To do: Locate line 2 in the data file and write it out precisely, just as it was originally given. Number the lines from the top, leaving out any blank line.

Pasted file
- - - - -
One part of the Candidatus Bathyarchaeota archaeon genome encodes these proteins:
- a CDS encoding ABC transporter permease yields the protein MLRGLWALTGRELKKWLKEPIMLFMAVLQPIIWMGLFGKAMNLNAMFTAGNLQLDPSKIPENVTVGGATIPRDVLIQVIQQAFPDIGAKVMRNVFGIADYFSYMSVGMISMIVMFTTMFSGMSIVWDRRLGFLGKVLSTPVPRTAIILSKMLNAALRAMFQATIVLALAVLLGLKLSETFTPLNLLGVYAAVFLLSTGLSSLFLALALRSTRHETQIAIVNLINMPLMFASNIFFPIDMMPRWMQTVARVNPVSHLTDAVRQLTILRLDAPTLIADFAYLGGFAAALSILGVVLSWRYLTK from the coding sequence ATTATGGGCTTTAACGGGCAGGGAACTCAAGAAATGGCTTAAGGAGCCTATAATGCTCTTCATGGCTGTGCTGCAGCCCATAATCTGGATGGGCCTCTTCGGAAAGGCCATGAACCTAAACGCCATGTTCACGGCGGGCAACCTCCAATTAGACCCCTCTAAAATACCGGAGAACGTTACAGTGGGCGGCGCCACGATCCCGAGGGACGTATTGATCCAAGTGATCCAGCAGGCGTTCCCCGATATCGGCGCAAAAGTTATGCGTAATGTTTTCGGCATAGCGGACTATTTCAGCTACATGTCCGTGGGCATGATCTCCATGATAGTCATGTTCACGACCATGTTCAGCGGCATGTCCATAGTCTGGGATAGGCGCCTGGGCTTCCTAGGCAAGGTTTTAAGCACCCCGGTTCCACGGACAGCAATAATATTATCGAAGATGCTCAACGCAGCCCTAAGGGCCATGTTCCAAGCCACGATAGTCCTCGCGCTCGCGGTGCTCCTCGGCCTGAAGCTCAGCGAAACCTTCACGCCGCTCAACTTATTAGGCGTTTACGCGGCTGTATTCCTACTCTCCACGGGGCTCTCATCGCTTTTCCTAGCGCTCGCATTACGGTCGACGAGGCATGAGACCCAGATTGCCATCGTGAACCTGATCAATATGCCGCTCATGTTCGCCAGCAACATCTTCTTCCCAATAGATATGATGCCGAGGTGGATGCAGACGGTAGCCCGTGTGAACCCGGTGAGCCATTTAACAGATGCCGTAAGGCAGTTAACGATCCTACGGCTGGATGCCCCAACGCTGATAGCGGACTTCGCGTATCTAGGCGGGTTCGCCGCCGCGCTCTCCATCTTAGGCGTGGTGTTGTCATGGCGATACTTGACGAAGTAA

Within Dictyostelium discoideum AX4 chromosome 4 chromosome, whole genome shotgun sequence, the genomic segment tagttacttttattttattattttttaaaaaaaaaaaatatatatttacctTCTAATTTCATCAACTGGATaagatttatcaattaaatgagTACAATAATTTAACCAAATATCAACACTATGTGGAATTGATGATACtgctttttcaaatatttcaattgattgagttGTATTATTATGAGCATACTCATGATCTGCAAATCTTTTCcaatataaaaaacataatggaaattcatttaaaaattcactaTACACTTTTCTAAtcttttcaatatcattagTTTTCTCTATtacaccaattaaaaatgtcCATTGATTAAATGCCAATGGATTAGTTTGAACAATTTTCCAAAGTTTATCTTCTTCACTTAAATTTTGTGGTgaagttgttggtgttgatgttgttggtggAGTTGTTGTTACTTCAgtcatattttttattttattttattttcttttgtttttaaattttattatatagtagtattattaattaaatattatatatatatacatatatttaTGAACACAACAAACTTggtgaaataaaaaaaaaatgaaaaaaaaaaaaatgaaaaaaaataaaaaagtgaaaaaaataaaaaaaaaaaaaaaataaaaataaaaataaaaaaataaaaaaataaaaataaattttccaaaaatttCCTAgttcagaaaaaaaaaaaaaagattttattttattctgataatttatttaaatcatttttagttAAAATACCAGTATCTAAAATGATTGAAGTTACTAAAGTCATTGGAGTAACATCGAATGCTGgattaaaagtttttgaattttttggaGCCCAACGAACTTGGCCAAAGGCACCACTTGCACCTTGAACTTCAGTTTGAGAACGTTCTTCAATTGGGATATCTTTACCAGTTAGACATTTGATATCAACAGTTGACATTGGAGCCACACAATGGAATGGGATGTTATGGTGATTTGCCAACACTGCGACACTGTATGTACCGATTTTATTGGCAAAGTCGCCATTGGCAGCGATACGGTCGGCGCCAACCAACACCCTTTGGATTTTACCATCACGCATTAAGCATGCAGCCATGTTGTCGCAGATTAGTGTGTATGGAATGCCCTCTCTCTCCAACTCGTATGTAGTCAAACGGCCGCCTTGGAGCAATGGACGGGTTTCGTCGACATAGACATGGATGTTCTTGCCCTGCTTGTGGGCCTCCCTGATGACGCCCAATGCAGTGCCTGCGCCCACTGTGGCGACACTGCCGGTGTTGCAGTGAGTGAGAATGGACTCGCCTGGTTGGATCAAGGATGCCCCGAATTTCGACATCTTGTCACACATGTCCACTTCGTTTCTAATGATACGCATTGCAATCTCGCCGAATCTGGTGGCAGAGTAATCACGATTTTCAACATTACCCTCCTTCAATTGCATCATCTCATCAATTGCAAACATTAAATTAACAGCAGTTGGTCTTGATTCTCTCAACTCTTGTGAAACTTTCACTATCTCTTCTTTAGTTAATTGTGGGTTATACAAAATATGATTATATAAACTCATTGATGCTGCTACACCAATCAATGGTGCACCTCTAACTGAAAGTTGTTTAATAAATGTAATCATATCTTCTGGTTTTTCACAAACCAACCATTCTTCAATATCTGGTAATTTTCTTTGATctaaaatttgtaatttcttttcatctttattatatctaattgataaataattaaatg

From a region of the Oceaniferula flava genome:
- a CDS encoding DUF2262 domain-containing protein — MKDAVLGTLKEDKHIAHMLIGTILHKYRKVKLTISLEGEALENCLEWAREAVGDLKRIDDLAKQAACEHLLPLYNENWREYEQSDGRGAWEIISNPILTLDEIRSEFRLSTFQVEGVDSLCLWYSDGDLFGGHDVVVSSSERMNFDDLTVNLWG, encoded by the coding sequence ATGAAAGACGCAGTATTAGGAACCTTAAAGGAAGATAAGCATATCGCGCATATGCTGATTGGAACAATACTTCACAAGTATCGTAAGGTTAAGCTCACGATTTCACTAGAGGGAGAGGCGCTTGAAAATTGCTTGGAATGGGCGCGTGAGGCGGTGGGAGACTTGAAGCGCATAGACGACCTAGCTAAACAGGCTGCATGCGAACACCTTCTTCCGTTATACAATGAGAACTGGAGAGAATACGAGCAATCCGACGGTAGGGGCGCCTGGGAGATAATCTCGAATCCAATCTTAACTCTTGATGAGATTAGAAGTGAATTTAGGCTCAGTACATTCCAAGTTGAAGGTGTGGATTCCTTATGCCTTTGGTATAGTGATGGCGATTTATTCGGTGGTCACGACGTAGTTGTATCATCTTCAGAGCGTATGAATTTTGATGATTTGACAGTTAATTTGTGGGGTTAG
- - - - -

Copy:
- a CDS encoding ABC transporter permease yields the protein MLRGLWALTGRELKKWLKEPIMLFMAVLQPIIWMGLFGKAMNLNAMFTAGNLQLDPSKIPENVTVGGATIPRDVLIQVIQQAFPDIGAKVMRNVFGIADYFSYMSVGMISMIVMFTTMFSGMSIVWDRRLGFLGKVLSTPVPRTAIILSKMLNAALRAMFQATIVLALAVLLGLKLSETFTPLNLLGVYAAVFLLSTGLSSLFLALALRSTRHETQIAIVNLINMPLMFASNIFFPIDMMPRWMQTVARVNPVSHLTDAVRQLTILRLDAPTLIADFAYLGGFAAALSILGVVLSWRYLTK from the coding sequence ATTATGGGCTTTAACGGGCAGGGAACTCAAGAAATGGCTTAAGGAGCCTATAATGCTCTTCATGGCTGTGCTGCAGCCCATAATCTGGATGGGCCTCTTCGGAAAGGCCATGAACCTAAACGCCATGTTCACGGCGGGCAACCTCCAATTAGACCCCTCTAAAATACCGGAGAACGTTACAGTGGGCGGCGCCACGATCCCGAGGGACGTATTGATCCAAGTGATCCAGCAGGCGTTCCCCGATATCGGCGCAAAAGTTATGCGTAATGTTTTCGGCATAGCGGACTATTTCAGCTACATGTCCGTGGGCATGATCTCCATGATAGTCATGTTCACGACCATGTTCAGCGGCATGTCCATAGTCTGGGATAGGCGCCTGGGCTTCCTAGGCAAGGTTTTAAGCACCCCGGTTCCACGGACAGCAATAATATTATCGAAGATGCTCAACGCAGCCCTAAGGGCCATGTTCCAAGCCACGATAGTCCTCGCGCTCGCGGTGCTCCTCGGCCTGAAGCTCAGCGAAACCTTCACGCCGCTCAACTTATTAGGCGTTTACGCGGCTGTATTCCTACTCTCCACGGGGCTCTCATCGCTTTTCCTAGCGCTCGCATTACGGTCGACGAGGCATGAGACCCAGATTGCCATCGTGAACCTGATCAATATGCCGCTCATGTTCGCCAGCAACATCTTCTTCCCAATAGATATGATGCCGAGGTGGATGCAGACGGTAGCCCGTGTGAACCCGGTGAGCCATTTAACAGATGCCGTAAGGCAGTTAACGATCCTACGGCTGGATGCCCCAACGCTGATAGCGGACTTCGCGTATCTAGGCGGGTTCGCCGCCGCGCTCTCCATCTTAGGCGTGGTGTTGTCATGGCGATACTTGACGAAGTAA